Visualize a map of Greece, a fore-arm and paw stubbed into the Mediterranean from the rump of Eastern Europe. The paw ends in three claws stretching towards Crete. The Mani – subject of my current obsession, Patrick Leigh Fermor’s “Mani: Travels in the Southern Peloponnese” (1958) – is the middle and narrowest of the three, just 15 km wide and 50 km long.
Die boek is gebaseer op Leigh Fermor se omswerwinge in Griekeland na die Tweede Wêreldoorlog met sy reisgenoot en later vrou, Joan. My pa, vyf jaar jonger as Leigh Fermor, moes omtrent dieselfde tyd daar gewees het.

Saturday, August 25, 2018

Resulting field strength rules: New reasons for an old idea

Current transmit power limits don’t provide sufficient constraints on interference, particularly when applied to modern systems (such as in the millimeter-wave bands) that deliver signal levels that change dramatically and rapidly from moment to moment, and place to place. I believe that limits on resulting field strength, rather than transmitted power, will be necessary in new allocations, particularly in the millimeter-wave bands.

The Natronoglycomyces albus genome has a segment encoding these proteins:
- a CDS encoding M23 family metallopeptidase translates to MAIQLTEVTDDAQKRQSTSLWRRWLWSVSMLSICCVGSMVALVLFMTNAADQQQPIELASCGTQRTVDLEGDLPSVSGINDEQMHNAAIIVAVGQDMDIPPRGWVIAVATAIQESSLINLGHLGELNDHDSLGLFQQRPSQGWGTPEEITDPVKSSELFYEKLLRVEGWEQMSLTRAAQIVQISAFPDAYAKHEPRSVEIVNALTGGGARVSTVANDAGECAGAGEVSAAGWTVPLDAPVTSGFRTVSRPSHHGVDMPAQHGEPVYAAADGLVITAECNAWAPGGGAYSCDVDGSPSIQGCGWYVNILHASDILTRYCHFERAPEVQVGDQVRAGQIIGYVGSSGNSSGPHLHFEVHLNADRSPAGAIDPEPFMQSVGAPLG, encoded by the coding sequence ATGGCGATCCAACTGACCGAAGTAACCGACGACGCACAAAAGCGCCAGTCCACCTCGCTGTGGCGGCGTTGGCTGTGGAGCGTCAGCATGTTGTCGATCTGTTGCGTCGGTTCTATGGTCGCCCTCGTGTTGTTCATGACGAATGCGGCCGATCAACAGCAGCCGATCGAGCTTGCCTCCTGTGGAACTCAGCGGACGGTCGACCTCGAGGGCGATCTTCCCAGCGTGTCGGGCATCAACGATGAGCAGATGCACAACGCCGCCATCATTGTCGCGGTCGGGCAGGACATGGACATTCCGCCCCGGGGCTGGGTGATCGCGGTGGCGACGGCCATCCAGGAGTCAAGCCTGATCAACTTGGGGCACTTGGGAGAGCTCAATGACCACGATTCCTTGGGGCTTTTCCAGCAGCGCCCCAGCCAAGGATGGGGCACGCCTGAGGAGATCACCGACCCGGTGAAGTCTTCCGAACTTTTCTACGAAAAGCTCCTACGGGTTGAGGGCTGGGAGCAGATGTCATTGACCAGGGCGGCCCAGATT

Sunday, August 12, 2018

Satellite constellation license auctions

Broadband satellite constellations in non-geostationary orbits (NGSO) will share frequency bands. They will interfere with each other from time to time. How should such conflicts be resolved? FCC rules encourage constellations to coordinate their operations, treating the shared NGSO bands as something like an FCC-supervised commons. However, spectrum regulators have increasingly used auctions to assign radio operating rights (cf. cellular licenses), and largely left it to the market to solve coordination problems. Could spectrum auctions be used for NGSO operation?

Monday, June 25, 2018

Evolving sharing

Now that it’s clear the Trump administration supports spectrum sharing (FierceWireless), this option will become even more salient in policy debates. I think the hardest question is how to allow a legacy incumbent to adjust their operation over time, potentially encroaching on the rights of new entrants.

Wednesday, June 20, 2018

Bringing a gun to a knife fight (spectrum edition)